GalaxyBerry? Samsung-BlackBerry rumor is back

 BlackBerry-Samsung rumor just won't die
BlackBerry-Samsung rumor just won't die

BlackBerry and Samsung both shot down rumors last week that Samsung was interested in buying BlackBerry. But investors are ignoring those denials.

Shares of BlackBerry (BBRY) soared nearly 6% Thursday following another report suggesting that Samsung really wants to do a deal.

According to a story in the Canadian newspaper The Financial Post, Samsung is still "leaning towards" an acquisition of BlackBerry. The paper quoted an anonymous source.

It also cited a document reportedly prepared for Samsung (SSNLF) by New York investment bank Evercore (EVR) that outlines the case for a BlackBerry purchase.

In that document, Evercore suggested that Samsung try to get influential BlackBerry shareholder Prem Watsa to support a deal, The Financial Post reported.

Watsa is chairman and CEO of Toronto-based Fairfax Financial Holdings (FRFHF), an insurance and investment firm.

Fairfax owns a nearly 9% stake in BlackBerry, making it the second largest investor in the company. Fairfax is often compared to Berkshire Hathaway (BRKB) and Watsa has been described as Canada's Warren Buffett.

The anonymous source that spoke to The Financial Post told the paper that Watsa would likely endorse a deal above $15 a share.

Related: BlackBerry ended 2014 on a sour note

That's more than 30% higher than where the stock closed on Wednesday and nearly 20% more than the 52-week high that BlackBerry surged to last week when the Samsung rumor first started to circulate. BlackBerry shares have not traded above $15 since June 2013.

A spokesperson for Samsung had no comment about The Financial Post report.

Evercore issued a somewhat cryptic response, saying that "we routinely prepare ideas on our own accord" but added that "Samsung has not been a recent client of Evercore's."

BlackBerry and Fairfax did not respond to requests for comment.

But BlackBerry said last week that it "was not engaged in discussions with Samsung with respect to any possible offer" for a buyout.

Still, it looks like investors are channeling Getrtude from Shakespeare's Hamlet: The smartphone companies doth protest too much, methinks.

"When I first saw the rumor, I laughed. I don't know what Samsung would be getting," said Brian Blair, an analyst with Rosenblatt Securities. "But people really want to believe it's true."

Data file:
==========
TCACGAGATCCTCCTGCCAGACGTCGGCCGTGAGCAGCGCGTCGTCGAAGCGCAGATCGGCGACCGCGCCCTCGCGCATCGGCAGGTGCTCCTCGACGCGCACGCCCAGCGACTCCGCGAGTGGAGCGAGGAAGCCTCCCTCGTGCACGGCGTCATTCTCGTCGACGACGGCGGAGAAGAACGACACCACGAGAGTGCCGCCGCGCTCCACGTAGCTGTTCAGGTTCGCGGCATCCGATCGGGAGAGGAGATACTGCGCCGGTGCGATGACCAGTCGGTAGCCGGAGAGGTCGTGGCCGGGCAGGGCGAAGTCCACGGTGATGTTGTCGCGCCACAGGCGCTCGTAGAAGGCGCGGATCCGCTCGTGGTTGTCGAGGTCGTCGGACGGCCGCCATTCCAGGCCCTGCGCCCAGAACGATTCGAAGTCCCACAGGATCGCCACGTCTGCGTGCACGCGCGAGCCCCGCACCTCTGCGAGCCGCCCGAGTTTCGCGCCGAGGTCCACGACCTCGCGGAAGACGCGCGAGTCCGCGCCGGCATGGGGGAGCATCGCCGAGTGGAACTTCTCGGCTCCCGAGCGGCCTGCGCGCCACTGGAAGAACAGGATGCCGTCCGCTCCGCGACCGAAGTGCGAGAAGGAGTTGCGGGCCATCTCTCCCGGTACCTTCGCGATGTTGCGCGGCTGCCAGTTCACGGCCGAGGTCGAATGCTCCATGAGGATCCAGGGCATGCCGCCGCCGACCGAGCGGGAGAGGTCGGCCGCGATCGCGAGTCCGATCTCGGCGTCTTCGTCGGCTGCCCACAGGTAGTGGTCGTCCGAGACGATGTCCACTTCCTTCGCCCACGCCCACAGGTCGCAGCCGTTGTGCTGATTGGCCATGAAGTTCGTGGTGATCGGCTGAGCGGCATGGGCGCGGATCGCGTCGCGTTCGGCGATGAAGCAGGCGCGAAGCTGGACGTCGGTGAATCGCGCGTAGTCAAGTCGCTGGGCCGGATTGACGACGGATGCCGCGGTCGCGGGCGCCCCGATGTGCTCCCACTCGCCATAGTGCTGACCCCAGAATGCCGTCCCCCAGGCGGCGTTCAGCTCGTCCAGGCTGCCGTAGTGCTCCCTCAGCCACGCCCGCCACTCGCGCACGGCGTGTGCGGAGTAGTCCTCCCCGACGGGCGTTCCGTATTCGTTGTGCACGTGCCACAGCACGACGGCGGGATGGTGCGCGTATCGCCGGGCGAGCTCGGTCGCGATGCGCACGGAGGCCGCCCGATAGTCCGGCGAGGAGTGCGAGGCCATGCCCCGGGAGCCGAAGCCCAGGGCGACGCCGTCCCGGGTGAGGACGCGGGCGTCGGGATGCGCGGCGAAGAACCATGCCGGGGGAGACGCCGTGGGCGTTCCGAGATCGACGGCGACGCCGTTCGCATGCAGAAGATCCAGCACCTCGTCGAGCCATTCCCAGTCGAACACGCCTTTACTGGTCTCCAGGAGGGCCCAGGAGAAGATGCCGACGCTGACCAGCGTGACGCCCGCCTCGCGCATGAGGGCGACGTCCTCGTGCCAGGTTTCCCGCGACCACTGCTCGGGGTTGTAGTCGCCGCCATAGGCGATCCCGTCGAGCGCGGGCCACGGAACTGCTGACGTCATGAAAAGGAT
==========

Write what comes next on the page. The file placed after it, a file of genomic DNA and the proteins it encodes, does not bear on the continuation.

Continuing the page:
Blair said the only reason why BlackBerry would make sense as an acquisition target is because of its patents. But he doesn't think Samsung needs to buy the whole company to get that.

Some traders on StockTwits disagreed.

Related: Remember the BlackBerry PlayBook? It was one the most epic gadget flops

Several argued why the deal made sense, pointing out that the company has a reasonably large messaging platform with BBM and also is doing more with the so-called Internet of Things thanks to its QNX software.

Ford (F) recently announced that QNX would replace Microsoft's (MSFT) technology as the engine of Ford's in-car information and entertainment Sync platform.

"$BBRY Samsung needs the "ecosystem" that it lacks BB has it in BBM and QNX and Sammy can grow it faster than BB can alone.Big $ in this deal," wrote magnaman1969 on StockTwits.

"$BBRY Samsung will get BBM. China has Wechat, Japan has LINE, South Korea wants BBM," added cstran.

There was more skepticism about the deal on Twitter though.

"A Blackberry-Samsung hookup reeks of desperation," said Lou Miranda.

And Adrian D Ho called the chatter a "day traders' dream."

BlackBerry has made admirable strides since CEO John Chen took over the company in late 2013.

Related: Chen made CNNMoney's best CEOs of 2014 list

Chen has focused more on software and its core corporate customer base -- many of whom are still addicted to their CrackBerry. There has been constant speculation about a BlackBerry sale since Chen took over because the last company he led, Sybase, was sold to SAP (SAP) after he turned it around.

And even though the Canadian government reportedly put the kibosh on a proposed offer for BlackBerry by China's Lenovo (LNVGY) a few years ago, few think Ottawa would have as many objections about South Korea's Samsung buying BlackBerry.

But Blair said the company's biggest problem is that it is still losing money and subscribers. The company just hasn't been able to attract enough average consumers, who have instead flocked to Apple's (AAPL) iPhone and devices running on Google's (GOOGL) Android.

Samsung is one of the biggest members of the Android camp. So it does seem a bit odd that it would want to buy BlackBerry.

And it's not as if Samsung is operating from a position of strength either. Its stock has fallen the past two years.

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